Tag: California

Anderson, CA works build a resilient economic identity

lake shasta
Impressive natural features such as Lake Shasta surround Anderson, CA. Photo by U.S. Forest Service via Flickr.

Like many small cities in America, Anderson, CA is proud of its unique and welcoming character. Also like many cities, however, the commuter town of 9,900 residents is reliant on local revenue—and needs to ensure dependable revenue growth without sacrificing that character. A former hub of mining and timber activity, Anderson now largely functions as a bedroom community for nearby Redding. But local officials and community members alike aspire to carve out a more coherent and resilient niche in the regional economy. That’s where Smart Growth America came in.

To begin articulating a vision for the city’s long-term economic development, Anderson officials and residents welcomed experts from Smart Growth America on October 14 and 15, 2014. Over the course of a two-day technical assistance workshop, Smart Growth America provided local stakeholders with the tools to begin thinking through scenarios for Anderson’s future economic identity.

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Since the workshop: Chula Vista, CA strives for energy efficiency and sustainable development

chula vistaThe farmers market at the Otay Ranch Town Center in Chula Vista, CA. Photo by Kurt Bunch

Last fall, Smart Growth America visited the City of Chula Vista, the second-largest city in San Diego County, CA, to deliver technical assistance on using the U.S. Green Building Council’s Leadership in Energy and Environmental Design for Neighborhood Development (LEED-ND) rating system as a framework for pursuing sustainable development at the neighborhood scale. The workshop helped inform Chula Vista staff, developers and the community on the energy saving benefits of smart growth site design.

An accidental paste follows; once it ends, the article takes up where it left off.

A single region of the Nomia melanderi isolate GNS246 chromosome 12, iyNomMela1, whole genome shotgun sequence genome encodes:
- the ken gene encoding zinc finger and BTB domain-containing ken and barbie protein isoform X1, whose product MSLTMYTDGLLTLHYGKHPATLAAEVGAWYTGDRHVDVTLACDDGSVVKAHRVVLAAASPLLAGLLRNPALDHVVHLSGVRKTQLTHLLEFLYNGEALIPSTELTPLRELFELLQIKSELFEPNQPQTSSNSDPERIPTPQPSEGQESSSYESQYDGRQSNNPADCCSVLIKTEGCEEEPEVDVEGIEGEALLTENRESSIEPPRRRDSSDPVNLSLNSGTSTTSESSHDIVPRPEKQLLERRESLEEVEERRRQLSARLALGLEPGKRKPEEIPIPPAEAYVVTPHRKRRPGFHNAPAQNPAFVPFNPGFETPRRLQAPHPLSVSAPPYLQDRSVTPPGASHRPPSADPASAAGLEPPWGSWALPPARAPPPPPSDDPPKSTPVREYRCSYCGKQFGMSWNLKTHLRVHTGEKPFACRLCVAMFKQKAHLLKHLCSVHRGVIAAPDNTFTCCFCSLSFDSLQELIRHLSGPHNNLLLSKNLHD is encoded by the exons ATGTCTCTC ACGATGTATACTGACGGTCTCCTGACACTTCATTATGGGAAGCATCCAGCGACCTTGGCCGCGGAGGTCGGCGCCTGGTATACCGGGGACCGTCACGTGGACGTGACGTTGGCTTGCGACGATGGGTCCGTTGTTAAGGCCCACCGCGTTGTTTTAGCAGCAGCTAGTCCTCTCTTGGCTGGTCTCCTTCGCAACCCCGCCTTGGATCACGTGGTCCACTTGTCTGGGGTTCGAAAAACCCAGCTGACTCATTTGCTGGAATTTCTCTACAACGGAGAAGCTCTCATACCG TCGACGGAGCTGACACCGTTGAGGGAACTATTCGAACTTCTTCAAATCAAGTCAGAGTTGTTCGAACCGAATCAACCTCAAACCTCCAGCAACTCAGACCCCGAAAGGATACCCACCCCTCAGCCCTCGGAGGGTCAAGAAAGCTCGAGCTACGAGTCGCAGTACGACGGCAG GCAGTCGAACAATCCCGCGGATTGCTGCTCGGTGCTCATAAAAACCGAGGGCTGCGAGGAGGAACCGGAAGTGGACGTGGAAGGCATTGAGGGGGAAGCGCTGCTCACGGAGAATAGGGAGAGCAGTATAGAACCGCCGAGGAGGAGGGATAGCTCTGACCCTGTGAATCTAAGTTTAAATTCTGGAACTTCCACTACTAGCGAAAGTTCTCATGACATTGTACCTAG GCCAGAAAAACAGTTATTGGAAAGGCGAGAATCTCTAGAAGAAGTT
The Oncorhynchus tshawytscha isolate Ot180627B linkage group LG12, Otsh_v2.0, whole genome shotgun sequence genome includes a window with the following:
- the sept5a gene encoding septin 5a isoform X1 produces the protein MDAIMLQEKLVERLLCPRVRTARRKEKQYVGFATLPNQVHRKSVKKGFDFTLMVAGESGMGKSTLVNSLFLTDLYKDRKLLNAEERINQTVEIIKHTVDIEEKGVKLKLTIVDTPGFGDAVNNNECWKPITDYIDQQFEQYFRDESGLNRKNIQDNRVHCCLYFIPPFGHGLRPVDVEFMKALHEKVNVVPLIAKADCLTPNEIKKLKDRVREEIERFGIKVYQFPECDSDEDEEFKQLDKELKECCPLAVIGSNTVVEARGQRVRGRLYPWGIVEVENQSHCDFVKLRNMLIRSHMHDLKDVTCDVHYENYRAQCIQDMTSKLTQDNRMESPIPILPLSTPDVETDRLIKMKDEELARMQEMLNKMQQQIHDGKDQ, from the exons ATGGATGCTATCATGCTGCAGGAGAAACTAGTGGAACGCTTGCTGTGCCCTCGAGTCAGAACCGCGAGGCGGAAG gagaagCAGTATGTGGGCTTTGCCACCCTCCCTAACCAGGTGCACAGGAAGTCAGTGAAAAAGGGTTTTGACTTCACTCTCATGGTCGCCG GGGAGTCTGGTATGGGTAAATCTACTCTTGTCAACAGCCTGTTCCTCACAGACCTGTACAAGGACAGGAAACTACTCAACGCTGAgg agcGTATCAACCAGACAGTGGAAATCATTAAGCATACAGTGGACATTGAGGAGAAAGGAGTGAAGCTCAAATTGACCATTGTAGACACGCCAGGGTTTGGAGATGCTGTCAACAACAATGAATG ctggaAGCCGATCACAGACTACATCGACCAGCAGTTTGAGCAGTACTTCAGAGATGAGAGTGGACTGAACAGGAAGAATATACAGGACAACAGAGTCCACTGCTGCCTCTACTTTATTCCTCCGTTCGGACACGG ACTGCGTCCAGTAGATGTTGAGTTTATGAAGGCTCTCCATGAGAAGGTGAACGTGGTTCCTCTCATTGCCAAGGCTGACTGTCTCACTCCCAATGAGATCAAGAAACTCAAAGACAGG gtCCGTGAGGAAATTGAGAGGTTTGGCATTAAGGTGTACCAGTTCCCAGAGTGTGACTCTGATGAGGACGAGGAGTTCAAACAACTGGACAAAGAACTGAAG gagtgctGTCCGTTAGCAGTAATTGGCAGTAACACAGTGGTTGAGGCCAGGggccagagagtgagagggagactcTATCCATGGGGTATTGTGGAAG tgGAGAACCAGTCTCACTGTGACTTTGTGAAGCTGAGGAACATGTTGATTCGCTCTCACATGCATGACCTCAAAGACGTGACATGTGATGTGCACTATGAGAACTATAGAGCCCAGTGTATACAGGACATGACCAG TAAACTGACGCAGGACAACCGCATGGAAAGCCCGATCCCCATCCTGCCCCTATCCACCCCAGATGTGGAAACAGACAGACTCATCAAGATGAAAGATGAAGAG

Since the early 1990s, Chula Vista has been working to address climate change and reduce Green House Gas (GHG) emissions through a number of programs and policies. Its Climate Action Plan (CAP) was one of the first of its kind in the State of California. The City has partnered with its local utility for the past five years to explore ways to reduce GHGs and improve energy efficiency in new development. Smart Growth America’s technical assistance workshop gave the City the opportunity to explore LEED-ND as an approach, in terms of energy efficiency and green site design, to achieving the sustainability goals outlined in its CAP.

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LOCUS Applauds Inclusion of TOD Financing in Draft Senate Transportation Bill

Yesterday, Senate EPW Chairman Barbara Boxer (CA) and Ranking Member David Vitter (LA) released a draft bipartisan six-year, transportation reauthorization.

For the first time, the bill includes a transit-oriented development (TOD) financing provision that LOCUS has strongly supported. As proposed, the TOD financing provisions provide local communities the tools needed to leverage greater private sector investment and economic development around public transportation through the highly successful TIFIA program.

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Vice-Mayor Anu Natarajan on building better in Fremont, CA

Vice-Mayor Anu Natarajan believes her city of Fremont, CA, can be an economic leader in the region and the country. Smart Growth America’s Local Leaders Council sat down with Vice-Mayor Natarajan to learn more about her ideas for building on the city’s existing diversity to make Fremont more vibrant and economically competitive.

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Partnership in the News: Bike advocates win big in Bay Area

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In 2010 the East Bay Regional Park District received a $10.2 million TIGER II grant to fill the gaps in bike and pedestrian trails in Northern California and connect more than 200 miles of existing trial.

Greater San Francisco has some of the most congested roads and highways in the country and the population is expected to grow significantly over the next few decades – only adding to the problem. Providing residents  safe, alternative modes of transportation will be critical to reduce future traffic congestion.

Existing trails in the district often parallel major roads and are used extensively by commuters seeking alternatives to congested freeways. One section of the new trails will run adjacent to the region’s metro system, Bay Area Rapid Transit (BART), and will connect some economically distressed neighborhoods. Often times these neighborhoods lack access to safe and affordable transportation. Protected bike lanes and sidewalks will provide residents in these areas with safe routes to get around town.